Edward Allan Clarke – known to several generations of hard rock lovers as Fast Eddie Clarke, co-founder of punk-thrash-metal juggernaut Motorhead – has died after a bout with pneumonia. He was 67. The announcement was made on Thursday morning, via Motorhead's official Facebook page.
Clarke was the last surviving member of the original Motorhead. Founder, bassist and vocalist Lemmy Kilmister died in December of 2015. Drummer Phil "Philthy Animal" Taylor preceded him by 6 weeks.
Clarke's influence is difficult to overestimate. Motorhead emerged from the late 70s British rock scene during punk's heyday and enjoyed massive UK success and cult status in the US, mainly in the brief window between the early 80s explosion of hard rock and primal metal and the arrival of glam- and hair-metal in the middle years of that decade.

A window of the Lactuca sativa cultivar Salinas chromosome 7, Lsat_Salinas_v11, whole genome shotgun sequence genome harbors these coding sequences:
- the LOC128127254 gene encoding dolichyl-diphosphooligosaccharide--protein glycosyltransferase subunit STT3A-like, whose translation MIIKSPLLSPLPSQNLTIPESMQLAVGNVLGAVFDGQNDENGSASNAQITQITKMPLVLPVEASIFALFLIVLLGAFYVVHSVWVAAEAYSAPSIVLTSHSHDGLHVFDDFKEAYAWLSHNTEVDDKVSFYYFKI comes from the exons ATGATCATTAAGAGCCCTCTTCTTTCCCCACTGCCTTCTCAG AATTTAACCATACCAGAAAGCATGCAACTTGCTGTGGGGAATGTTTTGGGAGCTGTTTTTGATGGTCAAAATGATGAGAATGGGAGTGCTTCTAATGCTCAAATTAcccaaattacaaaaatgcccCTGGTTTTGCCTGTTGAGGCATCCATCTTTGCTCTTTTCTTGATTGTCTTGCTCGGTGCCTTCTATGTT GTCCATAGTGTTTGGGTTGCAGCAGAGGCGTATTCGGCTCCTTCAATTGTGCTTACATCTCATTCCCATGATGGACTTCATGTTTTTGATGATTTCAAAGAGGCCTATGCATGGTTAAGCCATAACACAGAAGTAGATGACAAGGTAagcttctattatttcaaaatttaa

Clarke was a true rocker, a guitarist whose influences were in primal rock 'n' roll. He played with frenetic energy of punk rock, but his riffs were comprised of double-stopped, heavy walls of sound and and rapid-fire, blues-based runs that suggested familiarity with rockabilly. Clarke was a workhouse, a player with no interest in the technique-over-substance, flash-centric playing of the 80s metal era.
Motorhead, particularly this first, definitive lineup of the band, was the diametric opposite of a "pretty boy" band. They were fierce, ugly, louder than a bomb, and relentless in their riffage.
Clarke's list of definitive performances includes Motorhead classics like "Iron Fist," "Ace of Spades," "Metropolis," "Stay Clean," "Overkill" and "Iron Horse." One can hear echoes of this pivotal work in the entirety of the Metallica catalog, in the work of countless "pschobilly" bands, and even in the approach of seminal industrial bands like Ministry and White Zombie.
It is far too tempting to refuse closing with an iconic Lemmy lyric from Motorhead's "Ace of Spades."
"You Know I'm born to lose/and gambling is for fools/But that's the way I like it, baby/I don’t wanna live forever."